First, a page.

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Tim Brady; The role of spatial ensemble statistics in visual working memory and scene perception. Journal of Vision 2017;17(10):217. doi: https://doi.org/10.1167/17.10.217.
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© ARVO (1962-2015); The Authors (2016-present)
At any given moment, much of the relevant information about the visual world is in the periphery rather than the fovea. The periphery is particularly useful for providing information about scene structure and spatial layout, as well as informing us about the spatial distribution and features of the objects we are not explicitly attending and fixating. What is the nature of our representation of this information about scene structure and the spatial distribution of objects? In this talk, I'll discuss evidence that representations of the spatial distribution of simple visual features (like orientation, spatial frequency, color), termed spatial ensemble statistics, are specifically related to our ability to quickly and accurately recognize visual scenes. I'll also show that these spatial ensemble statistics are a critical part of the information we maintain in visual working memory – providing information about the entire set of objects, not just a select few, across eye movements, blinks, occlusions and other interruptions of the visual scene.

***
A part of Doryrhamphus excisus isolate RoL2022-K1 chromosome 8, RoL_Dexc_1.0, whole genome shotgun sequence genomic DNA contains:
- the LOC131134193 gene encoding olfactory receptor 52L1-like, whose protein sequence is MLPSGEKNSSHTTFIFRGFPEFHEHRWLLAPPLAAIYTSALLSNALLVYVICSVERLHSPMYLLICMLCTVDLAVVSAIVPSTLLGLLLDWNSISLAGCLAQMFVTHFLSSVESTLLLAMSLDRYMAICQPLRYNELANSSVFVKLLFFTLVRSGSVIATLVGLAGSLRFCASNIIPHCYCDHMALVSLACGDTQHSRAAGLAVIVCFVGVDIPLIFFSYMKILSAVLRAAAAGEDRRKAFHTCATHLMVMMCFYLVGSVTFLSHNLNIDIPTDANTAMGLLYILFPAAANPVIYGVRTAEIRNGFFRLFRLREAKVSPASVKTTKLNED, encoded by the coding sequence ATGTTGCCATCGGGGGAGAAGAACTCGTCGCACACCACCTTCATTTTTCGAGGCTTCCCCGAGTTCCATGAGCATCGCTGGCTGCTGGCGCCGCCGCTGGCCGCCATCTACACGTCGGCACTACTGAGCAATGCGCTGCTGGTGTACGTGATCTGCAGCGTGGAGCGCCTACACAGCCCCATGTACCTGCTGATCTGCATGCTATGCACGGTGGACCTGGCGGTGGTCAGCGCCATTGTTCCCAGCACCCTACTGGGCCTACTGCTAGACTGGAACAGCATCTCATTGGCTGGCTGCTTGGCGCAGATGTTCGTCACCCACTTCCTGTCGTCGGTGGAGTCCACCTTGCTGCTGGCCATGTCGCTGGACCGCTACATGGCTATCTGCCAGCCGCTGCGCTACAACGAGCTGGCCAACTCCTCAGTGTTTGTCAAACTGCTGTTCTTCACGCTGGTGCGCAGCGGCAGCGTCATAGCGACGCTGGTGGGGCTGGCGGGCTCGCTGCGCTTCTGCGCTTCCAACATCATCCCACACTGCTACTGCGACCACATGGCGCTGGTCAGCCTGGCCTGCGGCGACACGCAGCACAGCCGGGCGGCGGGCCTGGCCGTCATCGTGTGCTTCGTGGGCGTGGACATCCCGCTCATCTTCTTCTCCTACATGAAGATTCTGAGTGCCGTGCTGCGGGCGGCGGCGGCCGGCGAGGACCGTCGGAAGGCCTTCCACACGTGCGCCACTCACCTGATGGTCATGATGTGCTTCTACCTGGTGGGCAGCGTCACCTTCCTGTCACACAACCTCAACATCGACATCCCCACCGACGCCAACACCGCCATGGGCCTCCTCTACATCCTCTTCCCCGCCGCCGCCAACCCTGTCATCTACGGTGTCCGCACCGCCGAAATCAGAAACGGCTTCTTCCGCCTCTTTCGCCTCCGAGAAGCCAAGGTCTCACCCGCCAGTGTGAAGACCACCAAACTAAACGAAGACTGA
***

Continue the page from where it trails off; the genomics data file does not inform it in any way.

Meeting abstract presented at VSS 2017
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